catch (AmazonRedshiftException e)
		{
			Console.WriteLine("Cluster creation has failed.");
			Console.WriteLine("Amazon error code: {0}",
				string.IsNullOrEmpty(e.ErrorCode) ? "None" : e.ErrorCode);
			Console.WriteLine("Exception message: {0}", e.Message);
		}
	}
}

Call it from Main:

static void Main(string[] args)
{
	RedShiftDemoService demoService = new RedShiftDemoService();
	demoService.StartNewCluster("a-first-test");

	Console.WriteLine("Main done...");
	Console.ReadKey();
}

You’ll see something like this in the console window:

Amazon RedShift cluster creation console output

Third demo: terminate a cluster

Cluster termination is also very straightforward using the DeleteClusterRequest object:

public void TerminateCluster(string clusterName)
{
	using (IAmazonRedshift redshiftClient = GetRedShiftClient())
	{
		try
		{
			DeleteClusterRequest deleteClusterRequest = new DeleteClusterRequest() { ClusterIdentifier = clusterName, SkipFinalClusterSnapshot = true };
			DeleteClusterResponse deleteClusterResponse = redshiftClient.DeleteCluster(deleteClusterRequest);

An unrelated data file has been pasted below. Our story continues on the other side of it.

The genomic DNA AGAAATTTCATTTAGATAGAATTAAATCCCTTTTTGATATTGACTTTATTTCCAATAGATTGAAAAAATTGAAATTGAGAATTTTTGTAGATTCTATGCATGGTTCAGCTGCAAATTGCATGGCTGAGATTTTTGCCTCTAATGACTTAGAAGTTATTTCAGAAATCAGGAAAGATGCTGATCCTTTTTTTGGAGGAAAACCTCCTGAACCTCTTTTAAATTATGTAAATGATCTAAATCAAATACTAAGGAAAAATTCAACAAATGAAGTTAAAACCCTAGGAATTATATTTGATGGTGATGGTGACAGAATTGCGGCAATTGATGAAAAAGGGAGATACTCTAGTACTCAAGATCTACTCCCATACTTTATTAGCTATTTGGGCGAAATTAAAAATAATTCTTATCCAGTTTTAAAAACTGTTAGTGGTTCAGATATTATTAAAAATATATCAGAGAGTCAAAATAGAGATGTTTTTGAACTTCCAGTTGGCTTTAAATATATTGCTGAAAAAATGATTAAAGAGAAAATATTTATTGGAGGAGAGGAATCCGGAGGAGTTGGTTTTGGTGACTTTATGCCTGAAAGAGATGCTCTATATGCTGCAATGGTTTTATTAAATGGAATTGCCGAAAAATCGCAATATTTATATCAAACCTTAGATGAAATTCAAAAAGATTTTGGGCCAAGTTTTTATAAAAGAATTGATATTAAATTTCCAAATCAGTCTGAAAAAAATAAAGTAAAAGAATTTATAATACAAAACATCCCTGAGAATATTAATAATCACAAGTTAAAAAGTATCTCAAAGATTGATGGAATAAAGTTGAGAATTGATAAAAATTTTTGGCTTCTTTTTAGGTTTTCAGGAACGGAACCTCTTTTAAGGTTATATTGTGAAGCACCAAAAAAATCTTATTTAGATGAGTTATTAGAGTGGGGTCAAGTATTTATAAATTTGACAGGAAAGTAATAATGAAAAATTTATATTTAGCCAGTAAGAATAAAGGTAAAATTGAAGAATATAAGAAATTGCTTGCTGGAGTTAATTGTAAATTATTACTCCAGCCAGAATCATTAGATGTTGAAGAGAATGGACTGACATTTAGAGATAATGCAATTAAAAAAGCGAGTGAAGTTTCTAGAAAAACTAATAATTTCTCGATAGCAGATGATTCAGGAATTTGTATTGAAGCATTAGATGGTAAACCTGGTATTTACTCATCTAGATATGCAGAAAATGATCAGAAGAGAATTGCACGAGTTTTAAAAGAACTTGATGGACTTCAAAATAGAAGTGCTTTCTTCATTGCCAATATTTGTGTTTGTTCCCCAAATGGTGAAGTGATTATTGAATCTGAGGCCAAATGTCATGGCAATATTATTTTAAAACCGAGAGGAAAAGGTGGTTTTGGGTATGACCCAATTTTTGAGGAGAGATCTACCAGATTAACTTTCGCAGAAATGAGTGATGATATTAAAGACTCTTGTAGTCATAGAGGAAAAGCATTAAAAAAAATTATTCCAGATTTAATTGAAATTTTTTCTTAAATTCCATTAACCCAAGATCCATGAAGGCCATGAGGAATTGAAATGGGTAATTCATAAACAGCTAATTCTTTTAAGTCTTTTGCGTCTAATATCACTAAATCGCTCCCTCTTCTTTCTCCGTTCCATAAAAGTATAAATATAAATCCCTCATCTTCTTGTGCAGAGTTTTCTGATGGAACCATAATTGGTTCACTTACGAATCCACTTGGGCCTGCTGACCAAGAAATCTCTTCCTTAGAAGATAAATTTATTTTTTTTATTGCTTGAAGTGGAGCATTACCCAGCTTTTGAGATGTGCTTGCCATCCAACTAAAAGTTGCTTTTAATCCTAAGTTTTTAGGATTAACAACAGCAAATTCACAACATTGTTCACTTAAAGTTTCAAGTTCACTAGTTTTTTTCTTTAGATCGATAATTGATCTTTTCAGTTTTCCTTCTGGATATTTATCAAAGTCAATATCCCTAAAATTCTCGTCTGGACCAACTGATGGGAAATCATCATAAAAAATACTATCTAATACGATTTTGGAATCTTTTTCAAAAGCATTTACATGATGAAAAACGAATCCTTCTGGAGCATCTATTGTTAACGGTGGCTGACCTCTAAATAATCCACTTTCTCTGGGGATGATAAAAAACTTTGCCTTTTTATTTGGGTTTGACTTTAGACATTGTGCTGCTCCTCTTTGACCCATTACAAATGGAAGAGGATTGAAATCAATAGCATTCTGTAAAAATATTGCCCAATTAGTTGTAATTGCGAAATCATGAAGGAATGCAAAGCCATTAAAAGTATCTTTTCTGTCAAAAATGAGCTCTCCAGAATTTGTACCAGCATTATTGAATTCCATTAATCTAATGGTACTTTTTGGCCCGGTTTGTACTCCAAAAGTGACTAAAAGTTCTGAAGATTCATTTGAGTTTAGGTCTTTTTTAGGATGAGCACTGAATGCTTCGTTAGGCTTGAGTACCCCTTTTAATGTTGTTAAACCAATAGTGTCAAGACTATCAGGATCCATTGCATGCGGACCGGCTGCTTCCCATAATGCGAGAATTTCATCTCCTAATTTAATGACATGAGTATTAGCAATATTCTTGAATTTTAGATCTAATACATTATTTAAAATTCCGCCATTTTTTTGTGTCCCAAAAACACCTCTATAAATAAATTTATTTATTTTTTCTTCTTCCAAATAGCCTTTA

Cluster deletedCluster = deleteClusterResponse.Cluster;
			Console.WriteLine("Cluster termination successful for cluster {0}, status after termination: {1}", clusterName, deletedCluster.ClusterStatus);
		}
		catch (AmazonRedshiftException e)
		{
			Console.WriteLine("Cluster termination has failed.");
			Console.WriteLine("Amazon error code: {0}",
				string.IsNullOrEmpty(e.ErrorCode) ? "None" : e.ErrorCode);
			Console.WriteLine("Exception message: {0}", e.Message);
		}
	}
}

Call it from Main:

static void Main(string[] args)
{
	RedShiftDemoService demoService = new RedShiftDemoService();
	demoService.TerminateCluster("a-first-test");

	Console.WriteLine("Main done...");
	Console.ReadKey();
}

…and you’ll see that status will be “deleting” after the deletion request has been sent to AWS.

Amazon RedShift cluster termination console output

We’ll start connecting to the RedShift cluster through ODBC and C# in the next post.

View all posts related to Amazon Web Services and Big Data here.

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About Andras Nemes
I'm a .NET/Java developer living and working in Stockholm, Sweden.